First, I will don my way cool apron that my friend from Canada sent me, and that has the Canadian word “Eh?” written on it in really flamboyant letters.  Of course, putting on the apron isn’t going to actually keep me from having flour all over me by the end of my culinary adventure – but I think I look sort of cute in it. And that’s the important thing.

048

Next I will haul the turkey out of the fridge, where it’s been thawing since Sunday. I will dice home-grown onion and garlic, apples from our orchard (yes, apples – using apples in turkey stuffing is a Karen tradition – because I, traditionally and invariably, FORGET TO BUY CELERY!!! and then I find myself scrambling around the kitchen, looking for something crunchy I can throw in the dressing… and… yeah… well… apples …and, true to tradition, I just realized that I, once again, FORGOT THE CELERY!!!), and toasted Dave’s Killer Whole Grain Bread (the bread will be toasted, not Dave).  I’ll sprinkle sage and rosemary over everything that’s within arm’s reach (this includes the dog, the cats, and the sons). Then I will yank out the turkey’s innerds, and replace it with toasted Dave, and put the whole shebang in a pre-heated 325 degree oven.

Pie-making comes next. I love making pies. There’s something kind of comforting about pie-making. I especially love making pies when there’s rain pounding against the windows, and a fire in the woodstove – the rain adds a certain ambiance, and it looks like we might be getting a lot of ambiance today.  I’ll combine the flour (2 cups), and butter (2 tbs, plus 2/3 cup) and water (6 tbs) in a bowl, and then grab half of it and roll it out on a floured cutting board, and lay it in the bottom of my glass pie plate. The bottom crust will be a picture of perfection – it will be seamless and smooth. Next, I’ll put the frozen blackberries that I picked last summer into the pie shell. I’ll add 4 or 5 tbs of flour, and 6 tbs of sugar, and loosely mix the pie’s filling.  Now it’s time to roll out the top crust and place it on top of the pie. The top crust is the crust that everyone will see. It will have holes and tears in it. That is another Karen tradition. Once I’ve got my holey crust attached to the pie, I’ll lightly sprinkle sugar over the top, to make the pie look sort of sparkly when it’s done.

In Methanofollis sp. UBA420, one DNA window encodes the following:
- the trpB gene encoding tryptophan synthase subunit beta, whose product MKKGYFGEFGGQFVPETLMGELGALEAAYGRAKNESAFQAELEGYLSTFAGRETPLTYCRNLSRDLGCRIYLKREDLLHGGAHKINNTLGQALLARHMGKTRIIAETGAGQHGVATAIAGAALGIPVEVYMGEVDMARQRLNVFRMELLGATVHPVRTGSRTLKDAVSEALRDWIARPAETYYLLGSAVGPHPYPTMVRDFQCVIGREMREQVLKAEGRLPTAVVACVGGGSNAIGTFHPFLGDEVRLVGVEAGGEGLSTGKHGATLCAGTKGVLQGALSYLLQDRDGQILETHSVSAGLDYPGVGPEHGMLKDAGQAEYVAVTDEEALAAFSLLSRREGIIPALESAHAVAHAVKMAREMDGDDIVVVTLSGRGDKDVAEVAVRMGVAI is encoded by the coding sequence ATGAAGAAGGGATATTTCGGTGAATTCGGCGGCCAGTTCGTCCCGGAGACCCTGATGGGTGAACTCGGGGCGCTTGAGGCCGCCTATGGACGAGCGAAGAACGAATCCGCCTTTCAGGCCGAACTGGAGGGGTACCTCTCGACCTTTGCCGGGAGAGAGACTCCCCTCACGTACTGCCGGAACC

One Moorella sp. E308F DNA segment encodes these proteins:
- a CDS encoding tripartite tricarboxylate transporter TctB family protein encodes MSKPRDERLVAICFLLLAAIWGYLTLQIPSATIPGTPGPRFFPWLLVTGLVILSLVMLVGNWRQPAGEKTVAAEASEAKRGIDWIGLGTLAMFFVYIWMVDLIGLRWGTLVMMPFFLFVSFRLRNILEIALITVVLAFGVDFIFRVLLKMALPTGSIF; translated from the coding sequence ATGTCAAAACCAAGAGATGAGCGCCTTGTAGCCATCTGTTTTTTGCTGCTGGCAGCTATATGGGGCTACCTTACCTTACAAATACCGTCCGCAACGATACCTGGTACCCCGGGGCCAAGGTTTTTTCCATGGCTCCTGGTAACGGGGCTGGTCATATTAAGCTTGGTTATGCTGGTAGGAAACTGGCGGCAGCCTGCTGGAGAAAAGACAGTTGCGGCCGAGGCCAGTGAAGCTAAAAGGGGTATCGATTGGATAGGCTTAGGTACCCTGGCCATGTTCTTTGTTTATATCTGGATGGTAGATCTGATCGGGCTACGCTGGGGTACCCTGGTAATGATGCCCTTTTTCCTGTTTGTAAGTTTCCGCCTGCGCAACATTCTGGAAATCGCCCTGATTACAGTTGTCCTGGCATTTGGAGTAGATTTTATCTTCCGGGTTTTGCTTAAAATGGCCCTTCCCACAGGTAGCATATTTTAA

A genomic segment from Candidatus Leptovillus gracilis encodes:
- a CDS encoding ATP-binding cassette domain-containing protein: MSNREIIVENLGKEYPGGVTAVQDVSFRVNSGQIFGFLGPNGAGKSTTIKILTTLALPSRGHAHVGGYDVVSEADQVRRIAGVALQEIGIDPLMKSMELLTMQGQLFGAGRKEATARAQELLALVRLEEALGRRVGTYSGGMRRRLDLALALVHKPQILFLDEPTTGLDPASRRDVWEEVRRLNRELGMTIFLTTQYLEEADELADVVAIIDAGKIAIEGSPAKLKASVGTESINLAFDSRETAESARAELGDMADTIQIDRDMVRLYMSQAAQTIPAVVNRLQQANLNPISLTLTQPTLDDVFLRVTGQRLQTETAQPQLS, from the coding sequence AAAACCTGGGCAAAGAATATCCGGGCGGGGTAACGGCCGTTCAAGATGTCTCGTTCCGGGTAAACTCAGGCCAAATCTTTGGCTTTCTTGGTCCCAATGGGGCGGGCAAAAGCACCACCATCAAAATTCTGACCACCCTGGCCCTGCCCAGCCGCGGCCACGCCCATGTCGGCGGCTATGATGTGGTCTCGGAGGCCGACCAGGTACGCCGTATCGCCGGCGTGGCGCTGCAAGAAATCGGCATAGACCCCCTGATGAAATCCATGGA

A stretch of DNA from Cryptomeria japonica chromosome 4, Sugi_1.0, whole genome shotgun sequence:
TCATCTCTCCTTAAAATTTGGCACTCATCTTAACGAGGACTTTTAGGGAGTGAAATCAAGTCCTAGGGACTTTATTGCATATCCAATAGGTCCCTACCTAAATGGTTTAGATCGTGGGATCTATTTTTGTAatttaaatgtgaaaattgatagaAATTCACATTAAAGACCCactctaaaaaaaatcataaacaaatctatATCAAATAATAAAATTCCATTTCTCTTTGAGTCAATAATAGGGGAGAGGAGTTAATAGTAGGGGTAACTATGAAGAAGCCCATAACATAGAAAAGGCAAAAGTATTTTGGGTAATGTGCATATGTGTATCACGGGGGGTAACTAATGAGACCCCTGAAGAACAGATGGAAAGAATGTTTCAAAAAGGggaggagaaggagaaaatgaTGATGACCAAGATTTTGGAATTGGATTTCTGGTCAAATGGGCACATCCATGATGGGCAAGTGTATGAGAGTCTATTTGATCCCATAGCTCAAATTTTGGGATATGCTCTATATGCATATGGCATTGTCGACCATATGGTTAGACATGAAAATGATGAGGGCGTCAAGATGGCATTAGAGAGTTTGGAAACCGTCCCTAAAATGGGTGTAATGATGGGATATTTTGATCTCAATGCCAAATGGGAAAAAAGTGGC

By the time we sit down for our feast, our plates will be full of turkey, stuffing, mashed sweet potatoes with butter and cinnamon, and cranberry sauce, and we’ll be half-way through dinner before someone – probably one of the sons – will ask me about the dinner rolls. And they will either be burning in the oven, or still sitting in the cupboard. It is another Karen tradition.

May your holidays be filled with a feast of love and laughter.  And don’t forget the dinner rolls.

– Excerpt from The Madcap Christian Scientist’s Christmas Book

http://www.amazon.com/Madcap-Christian-Scientists-Christmas-Volume/dp/1500855154/ref=tmm_pap_title_0?ie=UTF8&qid=1417005354&sr=1-3